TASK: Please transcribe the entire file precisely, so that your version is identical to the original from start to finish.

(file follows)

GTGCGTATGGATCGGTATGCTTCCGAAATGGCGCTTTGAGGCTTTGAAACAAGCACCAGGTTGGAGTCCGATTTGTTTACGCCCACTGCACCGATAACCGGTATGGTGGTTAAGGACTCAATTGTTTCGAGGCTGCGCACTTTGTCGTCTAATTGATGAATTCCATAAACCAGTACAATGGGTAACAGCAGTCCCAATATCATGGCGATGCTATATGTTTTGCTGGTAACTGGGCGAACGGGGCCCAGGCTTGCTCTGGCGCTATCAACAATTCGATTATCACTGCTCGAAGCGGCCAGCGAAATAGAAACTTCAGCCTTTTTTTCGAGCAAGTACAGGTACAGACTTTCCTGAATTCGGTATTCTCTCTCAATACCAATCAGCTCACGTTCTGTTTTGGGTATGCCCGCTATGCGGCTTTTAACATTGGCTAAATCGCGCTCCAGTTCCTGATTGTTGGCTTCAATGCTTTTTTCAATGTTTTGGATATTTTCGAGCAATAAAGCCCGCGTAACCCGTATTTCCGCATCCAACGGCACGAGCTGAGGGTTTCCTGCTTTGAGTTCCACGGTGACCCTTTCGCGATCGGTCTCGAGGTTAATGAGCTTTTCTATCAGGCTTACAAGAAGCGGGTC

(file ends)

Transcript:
GTGCGTATGGATCGGTATGCTTCCGAAATGGCGCTTTGAGGCTTTGAAACAAGCACCAGGTTGGAGTCCGATTTGTTTACGCCCACTGCACCGATAACCGGTATGGTGGTTAAGGACTCAATTGTTTCGAGGCTGCGCACTTTGTCGTCTAATTGATGAATTCCATAAACCAGTACAATGGGTAACAGCAGTCCCAATATCATGGCGATGCTATATGTTTTGCTGGTAACTGGGCGAACGGGGCCCAGGCTTGCTCTGGCGCTATCAACAATTCGATTATCACTGCTCGAAGCGGCCAGCGAAATAGAAACTTCAGCCTTTTTTTCGAGCAAGTACAGGTACAGACTTTCCTGAATTCGGTATTCTCTCTCAATACCAATCAGCTCACGTTCTGTTTTGGGTATGCCCGCTATGCGGCTTTTAACATTGGCTAAATCGCGCTCCAGTTCCTGATTGTTGGCTTCAATGCTTTTTTCAATGTTTTGGATATTTTCGAGCAATAAAGCCCGCGTAACCCGTATTTCCGCATCCAACGGCACGAGCTGAGGGTTTCCTGCTTTGAGTTCCACGGTGACCCTTTCGCGATCGGTCTCGAGGTTAATGAGCTTTTCTATCAGGCTTACAAGAAGCGGGTC